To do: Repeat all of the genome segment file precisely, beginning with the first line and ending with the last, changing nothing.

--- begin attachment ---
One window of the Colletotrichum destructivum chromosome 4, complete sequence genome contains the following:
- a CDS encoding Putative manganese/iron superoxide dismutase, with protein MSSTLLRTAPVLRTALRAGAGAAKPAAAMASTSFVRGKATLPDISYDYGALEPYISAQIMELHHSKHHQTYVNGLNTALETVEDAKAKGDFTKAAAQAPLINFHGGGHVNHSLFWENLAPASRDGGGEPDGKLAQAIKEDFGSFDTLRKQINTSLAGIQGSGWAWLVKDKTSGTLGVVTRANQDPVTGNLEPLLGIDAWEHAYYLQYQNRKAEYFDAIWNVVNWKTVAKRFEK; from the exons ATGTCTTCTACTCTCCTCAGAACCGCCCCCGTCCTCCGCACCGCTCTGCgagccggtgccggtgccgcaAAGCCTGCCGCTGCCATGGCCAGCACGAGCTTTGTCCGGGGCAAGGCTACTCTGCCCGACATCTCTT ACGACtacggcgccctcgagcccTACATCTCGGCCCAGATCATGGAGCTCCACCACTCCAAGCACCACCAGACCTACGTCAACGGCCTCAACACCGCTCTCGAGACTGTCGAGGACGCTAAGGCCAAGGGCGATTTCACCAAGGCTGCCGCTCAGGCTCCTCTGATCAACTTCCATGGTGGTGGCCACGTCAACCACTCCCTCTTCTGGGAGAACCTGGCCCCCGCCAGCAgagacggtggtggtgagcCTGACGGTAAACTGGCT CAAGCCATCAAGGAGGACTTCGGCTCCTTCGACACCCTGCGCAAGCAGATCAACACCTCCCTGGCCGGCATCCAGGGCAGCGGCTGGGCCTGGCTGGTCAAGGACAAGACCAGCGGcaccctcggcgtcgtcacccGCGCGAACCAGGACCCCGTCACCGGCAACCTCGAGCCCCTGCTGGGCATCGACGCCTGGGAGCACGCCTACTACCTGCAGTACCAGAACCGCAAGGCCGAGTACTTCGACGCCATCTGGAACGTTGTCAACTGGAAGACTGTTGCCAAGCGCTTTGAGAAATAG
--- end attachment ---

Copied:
One window of the Colletotrichum destructivum chromosome 4, complete sequence genome contains the following:
- a CDS encoding Putative manganese/iron superoxide dismutase, with protein MSSTLLRTAPVLRTALRAGAGAAKPAAAMASTSFVRGKATLPDISYDYGALEPYISAQIMELHHSKHHQTYVNGLNTALETVEDAKAKGDFTKAAAQAPLINFHGGGHVNHSLFWENLAPASRDGGGEPDGKLAQAIKEDFGSFDTLRKQINTSLAGIQGSGWAWLVKDKTSGTLGVVTRANQDPVTGNLEPLLGIDAWEHAYYLQYQNRKAEYFDAIWNVVNWKTVAKRFEK; from the exons ATGTCTTCTACTCTCCTCAGAACCGCCCCCGTCCTCCGCACCGCTCTGCgagccggtgccggtgccgcaAAGCCTGCCGCTGCCATGGCCAGCACGAGCTTTGTCCGGGGCAAGGCTACTCTGCCCGACATCTCTT ACGACtacggcgccctcgagcccTACATCTCGGCCCAGATCATGGAGCTCCACCACTCCAAGCACCACCAGACCTACGTCAACGGCCTCAACACCGCTCTCGAGACTGTCGAGGACGCTAAGGCCAAGGGCGATTTCACCAAGGCTGCCGCTCAGGCTCCTCTGATCAACTTCCATGGTGGTGGCCACGTCAACCACTCCCTCTTCTGGGAGAACCTGGCCCCCGCCAGCAgagacggtggtggtgagcCTGACGGTAAACTGGCT CAAGCCATCAAGGAGGACTTCGGCTCCTTCGACACCCTGCGCAAGCAGATCAACACCTCCCTGGCCGGCATCCAGGGCAGCGGCTGGGCCTGGCTGGTCAAGGACAAGACCAGCGGcaccctcggcgtcgtcacccGCGCGAACCAGGACCCCGTCACCGGCAACCTCGAGCCCCTGCTGGGCATCGACGCCTGGGAGCACGCCTACTACCTGCAGTACCAGAACCGCAAGGCCGAGTACTTCGACGCCATCTGGAACGTTGTCAACTGGAAGACTGTTGCCAAGCGCTTTGAGAAATAG